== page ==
True, but a cleaning sufficiently thorough for wax application is just too much work.
.
I had bought the Friction Facts reports a few years ago so I went and dug them out. Here's what Friction Facts said about factory lubes:

The efficiency of factory lubes varies greatly. Test results show some factory lubes have the highest frictional losses of any chain lube Friction Facts has ever tested, aftermarket or otherwise. Additionally, test results show that no factory lube is as efficient as the top performing aftermarket lubes.
Their purpose is not to provide a slick chain, but to protect the chain from factory to install through shelf life. That's why the OEM lube is so sticky and thick.

The wax based lubes did the best but almost as good as those were some top oil based with PTFE lubes like Rock n Roll and some others. As FF says, pretty much any of the top lubes are better than the OEM. It's simply matter to do a quick clean of the chain on the bike and add something slicker. So I'd take that heavy OEM "lube" off as much as I could. So it doesn't have to be wax and it's better to take off the OEM lube because OEM lube is pretty bad.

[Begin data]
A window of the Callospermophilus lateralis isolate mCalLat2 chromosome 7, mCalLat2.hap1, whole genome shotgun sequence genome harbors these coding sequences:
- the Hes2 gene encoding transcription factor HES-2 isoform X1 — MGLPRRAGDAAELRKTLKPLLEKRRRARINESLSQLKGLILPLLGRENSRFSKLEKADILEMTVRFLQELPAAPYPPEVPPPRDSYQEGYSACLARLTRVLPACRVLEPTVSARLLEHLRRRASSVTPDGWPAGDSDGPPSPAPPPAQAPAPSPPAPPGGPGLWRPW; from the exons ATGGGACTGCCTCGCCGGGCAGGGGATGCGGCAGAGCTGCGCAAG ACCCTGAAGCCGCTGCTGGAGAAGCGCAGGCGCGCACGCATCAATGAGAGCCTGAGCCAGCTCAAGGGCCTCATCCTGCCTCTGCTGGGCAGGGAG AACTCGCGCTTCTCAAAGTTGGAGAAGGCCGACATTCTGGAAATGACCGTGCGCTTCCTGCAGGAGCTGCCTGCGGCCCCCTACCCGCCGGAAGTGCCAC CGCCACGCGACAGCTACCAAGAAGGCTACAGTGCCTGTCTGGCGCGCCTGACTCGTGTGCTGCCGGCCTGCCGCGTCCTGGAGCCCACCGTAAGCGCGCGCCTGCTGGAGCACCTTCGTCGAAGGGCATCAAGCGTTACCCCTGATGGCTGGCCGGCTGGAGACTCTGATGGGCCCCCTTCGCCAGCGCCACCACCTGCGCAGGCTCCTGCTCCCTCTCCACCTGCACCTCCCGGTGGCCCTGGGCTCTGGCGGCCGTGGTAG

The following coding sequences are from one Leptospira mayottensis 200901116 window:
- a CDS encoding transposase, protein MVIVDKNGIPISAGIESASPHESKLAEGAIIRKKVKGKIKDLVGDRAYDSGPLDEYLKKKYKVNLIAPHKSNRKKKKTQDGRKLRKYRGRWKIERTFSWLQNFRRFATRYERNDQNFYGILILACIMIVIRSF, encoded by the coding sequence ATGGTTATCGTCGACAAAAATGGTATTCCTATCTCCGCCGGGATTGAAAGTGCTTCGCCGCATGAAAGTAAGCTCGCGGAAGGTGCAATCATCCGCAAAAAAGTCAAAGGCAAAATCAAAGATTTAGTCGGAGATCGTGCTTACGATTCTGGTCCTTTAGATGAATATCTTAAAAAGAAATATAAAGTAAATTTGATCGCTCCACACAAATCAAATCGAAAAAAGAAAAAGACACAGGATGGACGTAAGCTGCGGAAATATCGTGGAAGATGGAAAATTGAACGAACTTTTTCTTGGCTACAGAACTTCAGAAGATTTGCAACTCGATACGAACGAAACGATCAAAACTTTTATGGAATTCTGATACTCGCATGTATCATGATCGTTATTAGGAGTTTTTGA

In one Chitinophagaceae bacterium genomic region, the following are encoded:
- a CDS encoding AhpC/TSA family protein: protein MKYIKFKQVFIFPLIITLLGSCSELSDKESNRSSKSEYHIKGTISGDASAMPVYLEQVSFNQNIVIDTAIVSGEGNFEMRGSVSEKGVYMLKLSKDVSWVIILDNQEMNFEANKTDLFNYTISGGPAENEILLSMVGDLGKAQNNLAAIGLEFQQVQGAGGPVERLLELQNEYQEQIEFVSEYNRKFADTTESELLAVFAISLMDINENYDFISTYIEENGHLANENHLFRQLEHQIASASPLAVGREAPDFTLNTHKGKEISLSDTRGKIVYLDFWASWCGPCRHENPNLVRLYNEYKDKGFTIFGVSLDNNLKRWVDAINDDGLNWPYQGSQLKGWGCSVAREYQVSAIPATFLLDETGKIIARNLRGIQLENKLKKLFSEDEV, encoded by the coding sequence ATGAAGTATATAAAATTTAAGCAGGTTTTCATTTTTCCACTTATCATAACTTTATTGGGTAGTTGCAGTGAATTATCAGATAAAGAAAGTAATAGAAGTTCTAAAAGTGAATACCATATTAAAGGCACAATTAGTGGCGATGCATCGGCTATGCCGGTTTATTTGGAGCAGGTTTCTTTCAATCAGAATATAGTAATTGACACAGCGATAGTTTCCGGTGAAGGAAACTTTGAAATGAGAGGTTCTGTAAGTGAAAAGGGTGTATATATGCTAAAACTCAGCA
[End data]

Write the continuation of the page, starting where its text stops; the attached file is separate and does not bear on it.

But I get it - chain cleaning and lubing is not high on my list of fun things to do either.
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Old 06-19-21, 10:30 AM
  #56  
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I, too, cannot find a replacement chain for my Shimano 11-speed chain. I was talking with the guy in a local bike shop and I asked him why are chains hard to get. I can get just about anything else I want rather easily, yet chains seem impossible to get. I would imagine chains to be manufactured with a minimum of human input much as the steel used for them is made in fully automated steel plants. So where is the bottleneck in chain production? It's not as if this is a high demand product. I'm sure there are good explanations for the shortage, but you would think that in the modern world folks might be able to figure out how to maintain production levels despite the pandemic.
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Old 06-19-21, 11:08 AM
  #57  
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Originally Posted by jackb View Post
I, too, cannot find a replacement chain for my Shimano 11-speed chain. I was talking with the guy in a local bike shop and I asked him why are chains hard to get. I can get just about anything else I want rather easily, yet chains seem impossible to get. I would imagine chains to be manufactured with a minimum of human input much as the steel used for them is made in fully automated steel plants. So where is the bottleneck in chain production? It's not as if this is a high demand product. I'm sure there are good explanations for the shortage, but you would think that in the modern world folks might be able to figure out how to maintain production levels despite the pandemic.
Just bought two of these. $52 each - Shimano DA 11 speed chain.